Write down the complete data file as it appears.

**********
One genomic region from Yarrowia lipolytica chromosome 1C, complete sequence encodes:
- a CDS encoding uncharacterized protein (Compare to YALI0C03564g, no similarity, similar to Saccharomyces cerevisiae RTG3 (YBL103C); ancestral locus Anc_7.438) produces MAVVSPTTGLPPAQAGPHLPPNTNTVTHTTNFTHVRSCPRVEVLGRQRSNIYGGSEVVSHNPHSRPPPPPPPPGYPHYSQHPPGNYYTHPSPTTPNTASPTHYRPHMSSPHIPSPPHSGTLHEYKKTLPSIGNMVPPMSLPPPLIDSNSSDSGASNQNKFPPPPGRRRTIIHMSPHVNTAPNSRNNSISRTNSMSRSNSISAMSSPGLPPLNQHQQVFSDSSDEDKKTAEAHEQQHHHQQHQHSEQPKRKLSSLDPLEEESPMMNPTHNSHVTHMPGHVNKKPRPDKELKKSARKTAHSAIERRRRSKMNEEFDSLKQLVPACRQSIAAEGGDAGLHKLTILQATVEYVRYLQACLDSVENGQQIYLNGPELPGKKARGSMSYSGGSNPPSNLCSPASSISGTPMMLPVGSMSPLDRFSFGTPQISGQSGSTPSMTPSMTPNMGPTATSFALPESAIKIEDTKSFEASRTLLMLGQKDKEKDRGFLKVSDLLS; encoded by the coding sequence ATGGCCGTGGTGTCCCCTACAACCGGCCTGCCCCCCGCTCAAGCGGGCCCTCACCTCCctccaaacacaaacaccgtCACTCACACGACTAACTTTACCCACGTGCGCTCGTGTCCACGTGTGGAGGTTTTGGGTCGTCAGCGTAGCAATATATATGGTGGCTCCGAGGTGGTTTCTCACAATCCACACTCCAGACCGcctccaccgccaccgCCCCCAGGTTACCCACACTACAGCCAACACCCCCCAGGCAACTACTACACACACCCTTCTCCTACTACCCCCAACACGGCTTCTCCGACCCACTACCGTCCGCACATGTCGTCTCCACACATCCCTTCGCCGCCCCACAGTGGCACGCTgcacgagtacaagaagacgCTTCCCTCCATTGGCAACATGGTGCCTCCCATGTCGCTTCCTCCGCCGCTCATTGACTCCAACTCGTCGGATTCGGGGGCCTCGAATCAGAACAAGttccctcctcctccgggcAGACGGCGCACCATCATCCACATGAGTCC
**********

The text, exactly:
One genomic region from Yarrowia lipolytica chromosome 1C, complete sequence encodes:
- a CDS encoding uncharacterized protein (Compare to YALI0C03564g, no similarity, similar to Saccharomyces cerevisiae RTG3 (YBL103C); ancestral locus Anc_7.438) produces MAVVSPTTGLPPAQAGPHLPPNTNTVTHTTNFTHVRSCPRVEVLGRQRSNIYGGSEVVSHNPHSRPPPPPPPPGYPHYSQHPPGNYYTHPSPTTPNTASPTHYRPHMSSPHIPSPPHSGTLHEYKKTLPSIGNMVPPMSLPPPLIDSNSSDSGASNQNKFPPPPGRRRTIIHMSPHVNTAPNSRNNSISRTNSMSRSNSISAMSSPGLPPLNQHQQVFSDSSDEDKKTAEAHEQQHHHQQHQHSEQPKRKLSSLDPLEEESPMMNPTHNSHVTHMPGHVNKKPRPDKELKKSARKTAHSAIERRRRSKMNEEFDSLKQLVPACRQSIAAEGGDAGLHKLTILQATVEYVRYLQACLDSVENGQQIYLNGPELPGKKARGSMSYSGGSNPPSNLCSPASSISGTPMMLPVGSMSPLDRFSFGTPQISGQSGSTPSMTPSMTPNMGPTATSFALPESAIKIEDTKSFEASRTLLMLGQKDKEKDRGFLKVSDLLS; encoded by the coding sequence ATGGCCGTGGTGTCCCCTACAACCGGCCTGCCCCCCGCTCAAGCGGGCCCTCACCTCCctccaaacacaaacaccgtCACTCACACGACTAACTTTACCCACGTGCGCTCGTGTCCACGTGTGGAGGTTTTGGGTCGTCAGCGTAGCAATATATATGGTGGCTCCGAGGTGGTTTCTCACAATCCACACTCCAGACCGcctccaccgccaccgCCCCCAGGTTACCCACACTACAGCCAACACCCCCCAGGCAACTACTACACACACCCTTCTCCTACTACCCCCAACACGGCTTCTCCGACCCACTACCGTCCGCACATGTCGTCTCCACACATCCCTTCGCCGCCCCACAGTGGCACGCTgcacgagtacaagaagacgCTTCCCTCCATTGGCAACATGGTGCCTCCCATGTCGCTTCCTCCGCCGCTCATTGACTCCAACTCGTCGGATTCGGGGGCCTCGAATCAGAACAAGttccctcctcctccgggcAGACGGCGCACCATCATCCACATGAGTCC